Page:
Hosts



Show Links

No votes yet

Player Reception to Old School Gamma World!


Recently, I had to reform my gaming group. You see after our Christmas hiatus, we found that we didn't have enough people anymore. This was due to players moving or having changes in their job schedules. This left us with too few players. This of course meant we needed to get new players. This left us with a big problem. What to we play?

You see there were two different Pathfinder Games that were going on. Do we try to integrate the new players into those games? Both games had already gone through massive players changes in the past and only may one or two characters that started the adventures were still around. As Game Master (but not for these games), I could not fathom trying to retcon the new players into the those games. I had the added wrinkle that some of the new players I got couldn't guarantee that they could make it every session. It was decided that we should just play a new game, hopefully one that adventures could be done in one or two sessions. That way players could come and go more easily.

We discuss several games that I could run with little effort. In the end, Gamma World won out. Although I own three editions; 1st, 2nd, and 4th, I decided to stick with 2nd edition. I choose it because I could easily run the classic GW1 Legion of Gold module with little or not modification. It was cool because it had 3 mini-adventures that I thought could be played in 1 or 2 sessions. I think even the final part of the adventure can easily be played in 1 or 2 sessions.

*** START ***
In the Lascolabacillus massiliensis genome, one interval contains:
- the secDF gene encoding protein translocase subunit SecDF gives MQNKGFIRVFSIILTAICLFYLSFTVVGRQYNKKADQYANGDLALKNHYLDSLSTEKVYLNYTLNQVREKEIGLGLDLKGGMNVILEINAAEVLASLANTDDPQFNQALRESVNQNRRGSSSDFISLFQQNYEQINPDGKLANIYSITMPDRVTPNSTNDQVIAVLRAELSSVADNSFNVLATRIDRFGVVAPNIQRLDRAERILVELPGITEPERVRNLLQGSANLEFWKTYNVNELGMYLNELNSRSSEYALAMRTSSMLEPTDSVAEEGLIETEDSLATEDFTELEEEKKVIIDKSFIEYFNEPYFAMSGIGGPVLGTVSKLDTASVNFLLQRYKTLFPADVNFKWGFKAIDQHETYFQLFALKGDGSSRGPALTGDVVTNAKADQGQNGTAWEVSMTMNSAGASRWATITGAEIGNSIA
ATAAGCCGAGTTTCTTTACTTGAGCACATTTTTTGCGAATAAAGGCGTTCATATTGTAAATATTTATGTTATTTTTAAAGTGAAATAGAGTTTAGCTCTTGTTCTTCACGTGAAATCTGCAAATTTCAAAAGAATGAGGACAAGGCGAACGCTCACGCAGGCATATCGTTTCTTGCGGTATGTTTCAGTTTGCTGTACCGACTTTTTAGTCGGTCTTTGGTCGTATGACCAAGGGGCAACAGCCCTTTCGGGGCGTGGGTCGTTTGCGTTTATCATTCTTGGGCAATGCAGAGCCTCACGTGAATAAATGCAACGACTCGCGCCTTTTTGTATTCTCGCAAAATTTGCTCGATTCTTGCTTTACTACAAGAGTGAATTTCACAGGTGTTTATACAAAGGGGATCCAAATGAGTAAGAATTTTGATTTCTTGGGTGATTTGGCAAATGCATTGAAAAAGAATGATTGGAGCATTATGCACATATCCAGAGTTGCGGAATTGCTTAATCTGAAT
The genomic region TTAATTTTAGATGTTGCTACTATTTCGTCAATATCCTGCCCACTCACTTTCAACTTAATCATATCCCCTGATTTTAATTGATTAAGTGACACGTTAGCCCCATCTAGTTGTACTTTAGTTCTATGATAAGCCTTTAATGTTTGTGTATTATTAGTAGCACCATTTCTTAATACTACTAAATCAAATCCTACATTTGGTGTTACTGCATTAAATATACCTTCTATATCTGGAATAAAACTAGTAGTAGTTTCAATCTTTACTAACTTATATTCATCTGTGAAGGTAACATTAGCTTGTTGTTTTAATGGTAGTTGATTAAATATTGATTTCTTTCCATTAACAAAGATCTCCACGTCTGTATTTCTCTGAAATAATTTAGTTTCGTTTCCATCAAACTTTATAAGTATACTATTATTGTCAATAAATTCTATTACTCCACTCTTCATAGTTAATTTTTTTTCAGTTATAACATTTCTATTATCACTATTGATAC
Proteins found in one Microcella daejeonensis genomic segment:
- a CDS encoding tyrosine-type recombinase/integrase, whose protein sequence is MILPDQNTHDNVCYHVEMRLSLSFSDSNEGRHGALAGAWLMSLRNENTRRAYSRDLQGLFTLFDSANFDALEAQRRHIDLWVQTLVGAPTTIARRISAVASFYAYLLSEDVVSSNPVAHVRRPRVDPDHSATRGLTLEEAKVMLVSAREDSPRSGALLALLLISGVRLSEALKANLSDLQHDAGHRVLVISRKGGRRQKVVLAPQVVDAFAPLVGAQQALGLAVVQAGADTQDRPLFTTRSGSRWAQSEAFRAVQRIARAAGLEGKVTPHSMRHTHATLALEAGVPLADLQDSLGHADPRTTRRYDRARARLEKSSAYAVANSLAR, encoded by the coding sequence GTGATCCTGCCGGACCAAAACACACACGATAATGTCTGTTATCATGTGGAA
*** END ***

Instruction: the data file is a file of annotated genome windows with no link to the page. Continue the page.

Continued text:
Since almost no one had the rules, we had to make characters at the first session. A few people came over a little early to make them. One nice thing about GW 2nd is that character generation is simple and random. I think including buying equipment most people got it done in about one with several of the players doing things at the same time. Smartly, I printed out copies of equipment lists and the like. In the end, we ended up with four mutated humans and one pure strain human.

No matter who you are, I don't think you can take Gamma World seriously. I know I can't. My players certainly couldn't. But for me, that is what makes it fun. Player get to have crazy mutations like 4 arms and 4 legs, wings, hand that emit low level radiation, and the like. They also get to run into really silly creatures like humanoid mutant badgers with axes and crossbows or giant termites with gas generation. Of course Gary Gygax's GW1 module does help matters. Gygax pretty much seemed to have written as fantasy module but with mutants and technology instead of elves and magic. It takes place in a barony for example. I think he also assumes that most people are normal humans and not mutants. At least no where can I find where major NPCs are said to mutants.